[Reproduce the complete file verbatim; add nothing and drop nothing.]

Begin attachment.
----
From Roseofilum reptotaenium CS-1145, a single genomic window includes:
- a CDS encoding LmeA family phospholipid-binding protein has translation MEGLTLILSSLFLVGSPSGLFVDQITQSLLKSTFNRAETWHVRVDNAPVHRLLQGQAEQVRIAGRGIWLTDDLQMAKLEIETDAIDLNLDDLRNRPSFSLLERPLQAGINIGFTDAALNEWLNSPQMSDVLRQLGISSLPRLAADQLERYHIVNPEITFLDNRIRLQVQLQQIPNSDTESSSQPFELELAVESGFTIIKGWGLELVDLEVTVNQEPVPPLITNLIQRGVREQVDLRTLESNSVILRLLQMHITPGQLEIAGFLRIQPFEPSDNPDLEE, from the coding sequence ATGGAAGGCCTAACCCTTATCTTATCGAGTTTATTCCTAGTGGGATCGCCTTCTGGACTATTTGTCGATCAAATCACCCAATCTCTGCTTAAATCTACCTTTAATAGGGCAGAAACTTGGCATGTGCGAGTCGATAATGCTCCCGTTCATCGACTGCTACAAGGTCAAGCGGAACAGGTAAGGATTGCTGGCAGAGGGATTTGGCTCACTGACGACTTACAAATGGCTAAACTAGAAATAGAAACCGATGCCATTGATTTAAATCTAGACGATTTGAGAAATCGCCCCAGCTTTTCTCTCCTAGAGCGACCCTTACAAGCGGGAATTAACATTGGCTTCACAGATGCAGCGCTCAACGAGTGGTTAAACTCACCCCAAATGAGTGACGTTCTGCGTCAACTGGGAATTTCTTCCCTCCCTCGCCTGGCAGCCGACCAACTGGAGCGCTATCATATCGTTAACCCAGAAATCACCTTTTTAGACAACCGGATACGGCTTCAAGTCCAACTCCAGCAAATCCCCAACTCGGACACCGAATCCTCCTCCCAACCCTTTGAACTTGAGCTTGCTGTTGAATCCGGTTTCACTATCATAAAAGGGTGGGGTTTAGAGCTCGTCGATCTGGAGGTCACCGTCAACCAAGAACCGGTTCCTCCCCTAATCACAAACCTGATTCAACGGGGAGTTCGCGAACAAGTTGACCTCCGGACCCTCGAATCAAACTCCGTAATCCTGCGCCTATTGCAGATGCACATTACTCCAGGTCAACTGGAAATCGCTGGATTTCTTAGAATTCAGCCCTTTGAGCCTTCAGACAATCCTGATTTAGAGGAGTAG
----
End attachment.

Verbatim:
From Roseofilum reptotaenium CS-1145, a single genomic window includes:
- a CDS encoding LmeA family phospholipid-binding protein has translation MEGLTLILSSLFLVGSPSGLFVDQITQSLLKSTFNRAETWHVRVDNAPVHRLLQGQAEQVRIAGRGIWLTDDLQMAKLEIETDAIDLNLDDLRNRPSFSLLERPLQAGINIGFTDAALNEWLNSPQMSDVLRQLGISSLPRLAADQLERYHIVNPEITFLDNRIRLQVQLQQIPNSDTESSSQPFELELAVESGFTIIKGWGLELVDLEVTVNQEPVPPLITNLIQRGVREQVDLRTLESNSVILRLLQMHITPGQLEIAGFLRIQPFEPSDNPDLEE, from the coding sequence ATGGAAGGCCTAACCCTTATCTTATCGAGTTTATTCCTAGTGGGATCGCCTTCTGGACTATTTGTCGATCAAATCACCCAATCTCTGCTTAAATCTACCTTTAATAGGGCAGAAACTTGGCATGTGCGAGTCGATAATGCTCCCGTTCATCGACTGCTACAAGGTCAAGCGGAACAGGTAAGGATTGCTGGCAGAGGGATTTGGCTCACTGACGACTTACAAATGGCTAAACTAGAAATAGAAACCGATGCCATTGATTTAAATCTAGACGATTTGAGAAATCGCCCCAGCTTTTCTCTCCTAGAGCGACCCTTACAAGCGGGAATTAACATTGGCTTCACAGATGCAGCGCTCAACGAGTGGTTAAACTCACCCCAAATGAGTGACGTTCTGCGTCAACTGGGAATTTCTTCCCTCCCTCGCCTGGCAGCCGACCAACTGGAGCGCTATCATATCGTTAACCCAGAAATCACCTTTTTAGACAACCGGATACGGCTTCAAGTCCAACTCCAGCAAATCCCCAACTCGGACACCGAATCCTCCTCCCAACCCTTTGAACTTGAGCTTGCTGTTGAATCCGGTTTCACTATCATAAAAGGGTGGGGTTTAGAGCTCGTCGATCTGGAGGTCACCGTCAACCAAGAACCGGTTCCTCCCCTAATCACAAACCTGATTCAACGGGGAGTTCGCGAACAAGTTGACCTCCGGACCCTCGAATCAAACTCCGTAATCCTGCGCCTATTGCAGATGCACATTACTCCAGGTCAACTGGAAATCGCTGGATTTCTTAGAATTCAGCCCTTTGAGCCTTCAGACAATCCTGATTTAGAGGAGTAG